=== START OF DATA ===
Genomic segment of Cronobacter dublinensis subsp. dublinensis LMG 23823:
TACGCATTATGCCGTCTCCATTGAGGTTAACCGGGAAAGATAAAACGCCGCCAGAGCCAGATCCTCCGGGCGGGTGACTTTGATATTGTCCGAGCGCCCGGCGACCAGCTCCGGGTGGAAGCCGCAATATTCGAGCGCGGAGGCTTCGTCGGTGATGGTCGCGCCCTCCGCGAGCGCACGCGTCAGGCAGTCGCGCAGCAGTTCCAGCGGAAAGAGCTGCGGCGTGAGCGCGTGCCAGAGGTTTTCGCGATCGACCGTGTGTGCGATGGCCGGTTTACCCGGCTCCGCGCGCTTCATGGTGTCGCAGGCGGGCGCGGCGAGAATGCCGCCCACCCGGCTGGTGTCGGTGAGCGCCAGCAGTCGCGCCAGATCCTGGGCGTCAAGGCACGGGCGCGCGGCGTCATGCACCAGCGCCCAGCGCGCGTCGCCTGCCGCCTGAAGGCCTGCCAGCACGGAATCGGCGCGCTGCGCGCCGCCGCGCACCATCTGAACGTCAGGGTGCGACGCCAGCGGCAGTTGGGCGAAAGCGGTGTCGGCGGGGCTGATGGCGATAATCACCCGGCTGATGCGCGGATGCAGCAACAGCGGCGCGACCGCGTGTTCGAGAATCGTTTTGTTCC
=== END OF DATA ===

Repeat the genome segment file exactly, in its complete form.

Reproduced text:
Genomic segment of Cronobacter dublinensis subsp. dublinensis LMG 23823:
TACGCATTATGCCGTCTCCATTGAGGTTAACCGGGAAAGATAAAACGCCGCCAGAGCCAGATCCTCCGGGCGGGTGACTTTGATATTGTCCGAGCGCCCGGCGACCAGCTCCGGGTGGAAGCCGCAATATTCGAGCGCGGAGGCTTCGTCGGTGATGGTCGCGCCCTCCGCGAGCGCACGCGTCAGGCAGTCGCGCAGCAGTTCCAGCGGAAAGAGCTGCGGCGTGAGCGCGTGCCAGAGGTTTTCGCGATCGACCGTGTGTGCGATGGCCGGTTTACCCGGCTCCGCGCGCTTCATGGTGTCGCAGGCGGGCGCGGCGAGAATGCCGCCCACCCGGCTGGTGTCGGTGAGCGCCAGCAGTCGCGCCAGATCCTGGGCGTCAAGGCACGGGCGCGCGGCGTCATGCACCAGCGCCCAGCGCGCGTCGCCTGCCGCCTGAAGGCCTGCCAGCACGGAATCGGCGCGCTGCGCGCCGCCGCGCACCATCTGAACGTCAGGGTGCGACGCCAGCGGCAGTTGGGCGAAAGCGGTGTCGGCGGGGCTGATGGCGATAATCACCCGGCTGATGCGCGGATGCAGCAACAGCGGCGCGACCGCGTGTTCGAGAATCGTTTTGTTCC